01 January, 2015

Folded Star Trivet

I pinned this folded star trivet tutorial a while back and when I saw these non-stick baking pans in turquoise at  my Grocery Outlet,  I got excited enough to make two for Christmas Gifts. 

The first went to Minnesota in my little sis's luggage in November with no photos as it was iffy if I could save myself postage on those pans and get the trivet done in time.

This is the second one. I've ironed out the peculiarities from the original tutorial which has you cut a bazillion 5" circles. This was because they were 'selling' the Go Baby Fabric Cutter and they must have had access only to the 5" die.

There is no need to cut circles. Squares work much better, especially near the 10" diameter edge where coverage was skimpy enough with the circles that a lot of hand sewing was done so the backing wouldn't show. The squares eliminate that hand sewing.

Each square is pressed in half and then folded points to middle to create folded triangles. Lots of pressing.

obviously - the back side

The last squares are 7" square and I lifted them up here so you see the layers underneath.
Those layers are 5" squares.

There are five layers in this star, however, you can make it any amount of layers depending on the size you want.

You do need to do a fair amount of hand sewing on this project but it's not rocket science stitching. Just tack down the points and then baste around the outer perimeter. Repeat for each layer.

When you start the project, you chalk an intersecting set of lines on your black interfacing/stereo cloth. This helps line up your triangle points.
The hardest thing is to put down your measuring tool and just eyeball where the points lie. Going for equal distance here. Then tack them down.

I found this thin black 'stereo' cloth at Fabric Depot and it has come in handy lately.
Very inexpensive but durable.

Just showing you the 'spiderweb' of stitches tacking things down.

Back to here. Once I basted things at the perimeter, I trimmed it all even with the backing. Then I made about 34" of bias tape for finishing. You do want bias as it will be going around the curve.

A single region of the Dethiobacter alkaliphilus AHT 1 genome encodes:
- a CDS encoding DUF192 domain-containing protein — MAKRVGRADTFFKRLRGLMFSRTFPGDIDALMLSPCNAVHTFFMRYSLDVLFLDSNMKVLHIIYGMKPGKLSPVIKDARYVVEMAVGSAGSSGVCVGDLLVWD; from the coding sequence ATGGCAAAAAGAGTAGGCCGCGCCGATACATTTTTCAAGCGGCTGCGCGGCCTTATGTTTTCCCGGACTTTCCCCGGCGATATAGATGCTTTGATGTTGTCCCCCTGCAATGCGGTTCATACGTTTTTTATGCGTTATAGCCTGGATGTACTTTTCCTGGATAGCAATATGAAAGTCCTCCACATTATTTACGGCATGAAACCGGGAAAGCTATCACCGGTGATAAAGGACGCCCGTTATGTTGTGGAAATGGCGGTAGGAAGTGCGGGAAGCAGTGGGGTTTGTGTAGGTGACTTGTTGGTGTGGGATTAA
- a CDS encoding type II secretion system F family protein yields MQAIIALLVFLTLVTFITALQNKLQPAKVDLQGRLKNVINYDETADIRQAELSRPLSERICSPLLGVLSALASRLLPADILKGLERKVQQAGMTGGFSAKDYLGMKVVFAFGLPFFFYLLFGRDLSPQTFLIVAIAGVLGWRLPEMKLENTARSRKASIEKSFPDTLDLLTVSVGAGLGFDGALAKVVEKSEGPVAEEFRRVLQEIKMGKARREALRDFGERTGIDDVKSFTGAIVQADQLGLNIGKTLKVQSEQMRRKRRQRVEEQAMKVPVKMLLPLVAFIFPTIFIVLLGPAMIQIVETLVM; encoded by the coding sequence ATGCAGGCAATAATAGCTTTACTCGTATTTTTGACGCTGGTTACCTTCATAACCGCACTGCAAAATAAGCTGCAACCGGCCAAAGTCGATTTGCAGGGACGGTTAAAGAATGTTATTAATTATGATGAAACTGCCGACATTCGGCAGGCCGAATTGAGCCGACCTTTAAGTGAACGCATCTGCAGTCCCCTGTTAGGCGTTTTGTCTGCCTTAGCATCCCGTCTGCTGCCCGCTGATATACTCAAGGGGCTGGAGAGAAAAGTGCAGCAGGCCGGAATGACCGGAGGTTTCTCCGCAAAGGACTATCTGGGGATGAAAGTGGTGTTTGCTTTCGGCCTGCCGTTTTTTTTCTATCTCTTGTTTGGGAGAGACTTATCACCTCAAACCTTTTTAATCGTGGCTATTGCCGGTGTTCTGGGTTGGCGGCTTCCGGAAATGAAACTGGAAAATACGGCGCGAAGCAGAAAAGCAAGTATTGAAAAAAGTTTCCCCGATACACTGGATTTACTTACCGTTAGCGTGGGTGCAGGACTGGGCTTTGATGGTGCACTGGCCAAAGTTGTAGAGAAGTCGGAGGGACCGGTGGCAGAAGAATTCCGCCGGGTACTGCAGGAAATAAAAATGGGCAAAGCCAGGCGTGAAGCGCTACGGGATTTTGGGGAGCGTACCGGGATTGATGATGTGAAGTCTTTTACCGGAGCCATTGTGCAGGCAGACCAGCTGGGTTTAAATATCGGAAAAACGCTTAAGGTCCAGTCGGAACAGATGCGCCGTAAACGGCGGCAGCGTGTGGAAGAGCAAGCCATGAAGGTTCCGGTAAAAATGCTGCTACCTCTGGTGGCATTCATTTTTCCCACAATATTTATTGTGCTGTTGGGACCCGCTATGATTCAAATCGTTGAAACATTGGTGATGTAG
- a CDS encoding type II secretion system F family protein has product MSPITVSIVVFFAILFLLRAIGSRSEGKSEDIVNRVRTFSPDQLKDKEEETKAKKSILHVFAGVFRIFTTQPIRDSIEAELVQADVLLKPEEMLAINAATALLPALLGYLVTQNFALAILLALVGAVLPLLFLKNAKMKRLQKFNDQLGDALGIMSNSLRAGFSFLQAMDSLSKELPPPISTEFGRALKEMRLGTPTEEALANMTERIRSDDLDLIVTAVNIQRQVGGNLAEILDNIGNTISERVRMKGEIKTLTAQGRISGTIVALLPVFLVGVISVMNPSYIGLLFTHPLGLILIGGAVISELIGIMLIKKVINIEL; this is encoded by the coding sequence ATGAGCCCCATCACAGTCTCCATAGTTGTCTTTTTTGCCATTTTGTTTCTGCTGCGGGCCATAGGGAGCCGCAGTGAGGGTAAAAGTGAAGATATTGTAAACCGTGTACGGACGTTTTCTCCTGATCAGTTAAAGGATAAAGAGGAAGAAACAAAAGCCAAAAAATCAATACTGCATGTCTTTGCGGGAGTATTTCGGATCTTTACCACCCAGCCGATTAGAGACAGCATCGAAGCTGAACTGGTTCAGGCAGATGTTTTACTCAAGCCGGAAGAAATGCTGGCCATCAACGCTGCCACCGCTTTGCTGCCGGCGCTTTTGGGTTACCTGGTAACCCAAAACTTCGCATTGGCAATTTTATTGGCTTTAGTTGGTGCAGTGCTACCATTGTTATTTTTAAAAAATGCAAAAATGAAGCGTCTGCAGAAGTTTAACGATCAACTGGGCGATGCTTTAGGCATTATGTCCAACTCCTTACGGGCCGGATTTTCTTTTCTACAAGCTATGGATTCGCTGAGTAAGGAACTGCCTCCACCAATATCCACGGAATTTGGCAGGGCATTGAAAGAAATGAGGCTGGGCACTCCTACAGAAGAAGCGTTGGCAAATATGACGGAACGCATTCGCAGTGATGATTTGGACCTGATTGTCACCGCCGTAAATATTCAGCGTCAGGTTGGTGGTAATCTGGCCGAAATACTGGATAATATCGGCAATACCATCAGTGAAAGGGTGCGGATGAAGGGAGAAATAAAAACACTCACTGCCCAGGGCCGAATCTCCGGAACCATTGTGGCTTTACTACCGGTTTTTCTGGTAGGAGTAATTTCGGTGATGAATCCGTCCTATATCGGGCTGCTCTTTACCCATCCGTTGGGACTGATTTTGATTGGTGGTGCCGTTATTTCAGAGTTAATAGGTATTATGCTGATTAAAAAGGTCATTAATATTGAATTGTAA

I made mine 1 1/4"+ wide. I then iron one long side down at 1/4" - helps with finishing and then eyeball and press in half, pretending I hadn't just pressed that quarter inch down.

I take the unpressed side of the bias tape and sew this on with a 1/4" seam. I fudge the ends together so it's one continuous circle using my clover wonderclips to help position the bias tape.
Once sewn, I flip over to the back side and hand stitch it down.

Sometimes, I bite the bullet and use my sewing machine to do this but I wasn't happy with my first trivet so I hand sewed the 2nd one.

No special stitch - just a side-to-side movement of grabbing a bit of item fabric, a bit of bias tape, a bit of fabric, bit of tape, pull needle through. It's mostly invisible and very quick to do.

I didn't use any batting as this is very thick in the middle with multiple layers of cloth. 
You could if you wanted to.

I have a New Year's Resolution in mind and I'm pretty sure I'm doomed to fail. Each time I get out a fashion fabric to sew with, I keep sewing until it's used up.

I did succeed with these: I strip-pieced the remainder of these five fabrics and made four hot pads.

Happy, Happy New Year!!!

 Having a huge clean out sale  in my etsy shop right now.
Just use the code CLEANOUT2014 to get 40% off everything.


  1. I've seen those hotpads and I think they are awesome.. you did a great job on the colors and the sewing. ((hugs)), Teresa :-)

  2. I did wonder when you said circles as I have only used squares! It goes perfectly with the cake tin! Well done for using up all the fabric! I always told the kids: if you put the word "try" into the resolution you can never actually fail!

  3. Kathy, I don't quilt or do much craft sewing, but I remember seeing a tutorial for these on It's Sew Easy a few months back and thinking they were genius! I love the color/fabric combination that you used!


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